A Smoking Gun?

From Minnesota Public Radio:

Louis Guillette and Deborah Swackhamer are doing research on endocrine disruptors and their impact on alligators and raise new awareness of environmental pollutants in our water. They argue that the impact of their work, and the research being done by scientists in Minnesota, goes beyond the animal world.

Guillette has served as a science adviser to many U.S. and foreign agencies and has testified before Congress about environmental health issues. He recently joined the faculty of the Medical University of South Carolina as professor of obstetrics and gynecology after 25 years at the University of Florida. At Florida, he studied a number of animal species – especially alligators – in ecosystems contaminated by agricultural and industrial chemicals. Many of those chemicals have been found to be endocrine-disrupting compounds that interfere with the animals’ hormone systems.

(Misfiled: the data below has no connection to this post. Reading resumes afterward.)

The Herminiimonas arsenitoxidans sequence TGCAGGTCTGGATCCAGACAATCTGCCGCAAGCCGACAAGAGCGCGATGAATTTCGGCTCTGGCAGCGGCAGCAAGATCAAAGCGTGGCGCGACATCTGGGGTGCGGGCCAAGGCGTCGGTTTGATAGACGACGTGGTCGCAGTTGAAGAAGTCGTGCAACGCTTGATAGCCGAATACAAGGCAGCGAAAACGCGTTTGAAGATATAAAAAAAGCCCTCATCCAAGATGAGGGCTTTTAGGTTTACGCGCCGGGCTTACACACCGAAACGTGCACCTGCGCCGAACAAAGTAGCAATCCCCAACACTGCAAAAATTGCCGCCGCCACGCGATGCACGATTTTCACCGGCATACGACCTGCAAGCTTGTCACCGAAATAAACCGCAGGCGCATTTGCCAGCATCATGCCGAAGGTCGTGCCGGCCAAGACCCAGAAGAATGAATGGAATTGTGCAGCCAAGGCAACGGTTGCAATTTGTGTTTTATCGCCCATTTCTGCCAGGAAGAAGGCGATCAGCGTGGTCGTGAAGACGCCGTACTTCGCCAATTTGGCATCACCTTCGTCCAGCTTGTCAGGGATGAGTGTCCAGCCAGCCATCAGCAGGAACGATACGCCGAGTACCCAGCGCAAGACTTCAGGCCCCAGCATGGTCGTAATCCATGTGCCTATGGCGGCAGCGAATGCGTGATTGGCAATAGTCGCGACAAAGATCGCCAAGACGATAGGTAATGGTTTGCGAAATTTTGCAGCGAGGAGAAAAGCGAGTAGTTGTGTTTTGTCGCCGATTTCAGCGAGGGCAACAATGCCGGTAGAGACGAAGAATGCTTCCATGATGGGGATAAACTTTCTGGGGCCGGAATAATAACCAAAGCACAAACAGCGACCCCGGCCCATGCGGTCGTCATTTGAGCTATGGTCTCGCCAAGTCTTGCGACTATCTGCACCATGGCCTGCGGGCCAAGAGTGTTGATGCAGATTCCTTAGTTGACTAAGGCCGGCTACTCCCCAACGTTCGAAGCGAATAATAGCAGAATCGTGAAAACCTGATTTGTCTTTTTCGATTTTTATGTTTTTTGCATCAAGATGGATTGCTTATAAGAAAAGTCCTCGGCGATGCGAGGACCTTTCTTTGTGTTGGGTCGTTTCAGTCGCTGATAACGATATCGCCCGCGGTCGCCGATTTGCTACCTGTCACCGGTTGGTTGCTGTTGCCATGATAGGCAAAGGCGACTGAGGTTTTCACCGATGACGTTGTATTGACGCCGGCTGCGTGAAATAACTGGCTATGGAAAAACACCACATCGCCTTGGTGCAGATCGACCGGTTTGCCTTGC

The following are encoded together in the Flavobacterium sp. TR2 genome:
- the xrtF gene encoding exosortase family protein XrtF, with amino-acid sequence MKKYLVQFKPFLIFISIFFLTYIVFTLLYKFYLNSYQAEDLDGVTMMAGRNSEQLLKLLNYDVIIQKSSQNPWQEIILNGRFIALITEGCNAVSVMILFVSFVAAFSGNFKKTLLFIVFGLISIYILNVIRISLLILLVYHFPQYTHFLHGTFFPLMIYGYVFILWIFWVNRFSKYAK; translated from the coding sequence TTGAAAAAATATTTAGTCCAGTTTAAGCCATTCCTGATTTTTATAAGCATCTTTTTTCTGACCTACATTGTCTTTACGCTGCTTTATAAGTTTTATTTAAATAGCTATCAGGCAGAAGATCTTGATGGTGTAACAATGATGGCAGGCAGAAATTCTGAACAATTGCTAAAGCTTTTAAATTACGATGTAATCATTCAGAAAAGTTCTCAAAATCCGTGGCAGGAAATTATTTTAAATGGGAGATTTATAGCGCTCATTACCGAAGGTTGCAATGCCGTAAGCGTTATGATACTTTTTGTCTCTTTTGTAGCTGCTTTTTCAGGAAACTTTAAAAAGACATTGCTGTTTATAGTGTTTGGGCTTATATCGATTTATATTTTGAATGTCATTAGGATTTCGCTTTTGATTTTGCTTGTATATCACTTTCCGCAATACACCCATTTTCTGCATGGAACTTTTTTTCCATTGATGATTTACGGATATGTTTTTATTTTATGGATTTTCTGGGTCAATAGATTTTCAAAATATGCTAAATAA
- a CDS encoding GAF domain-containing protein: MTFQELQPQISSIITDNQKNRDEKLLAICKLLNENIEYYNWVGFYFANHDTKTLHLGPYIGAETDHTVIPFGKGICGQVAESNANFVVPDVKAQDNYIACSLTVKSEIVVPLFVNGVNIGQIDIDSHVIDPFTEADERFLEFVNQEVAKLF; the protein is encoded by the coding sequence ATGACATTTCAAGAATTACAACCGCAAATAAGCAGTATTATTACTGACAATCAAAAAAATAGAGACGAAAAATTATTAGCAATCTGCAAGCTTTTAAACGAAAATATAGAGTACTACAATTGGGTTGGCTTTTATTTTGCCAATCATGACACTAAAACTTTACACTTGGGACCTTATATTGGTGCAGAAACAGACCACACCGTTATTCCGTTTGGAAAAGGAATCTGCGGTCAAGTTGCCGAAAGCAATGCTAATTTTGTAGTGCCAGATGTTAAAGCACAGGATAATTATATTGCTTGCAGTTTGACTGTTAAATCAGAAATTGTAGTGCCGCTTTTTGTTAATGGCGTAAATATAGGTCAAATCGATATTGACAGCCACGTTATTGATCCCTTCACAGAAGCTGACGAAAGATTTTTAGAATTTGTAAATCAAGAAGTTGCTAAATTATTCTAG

In field studies Guillette found evidence of infertility and birth defects involving both the male and female sex organs of alligators. In laboratory experiments, Guillette and researchers working with him exposed alligator eggs to the same chemicals and found the same abnormalities in hatchlings. His growing body of research shows chemicals—including trace amounts often found in lakes and rivers—cause birth defects in both animals and humans.

The United States has become a nation of "pharmers." Be very afraid.

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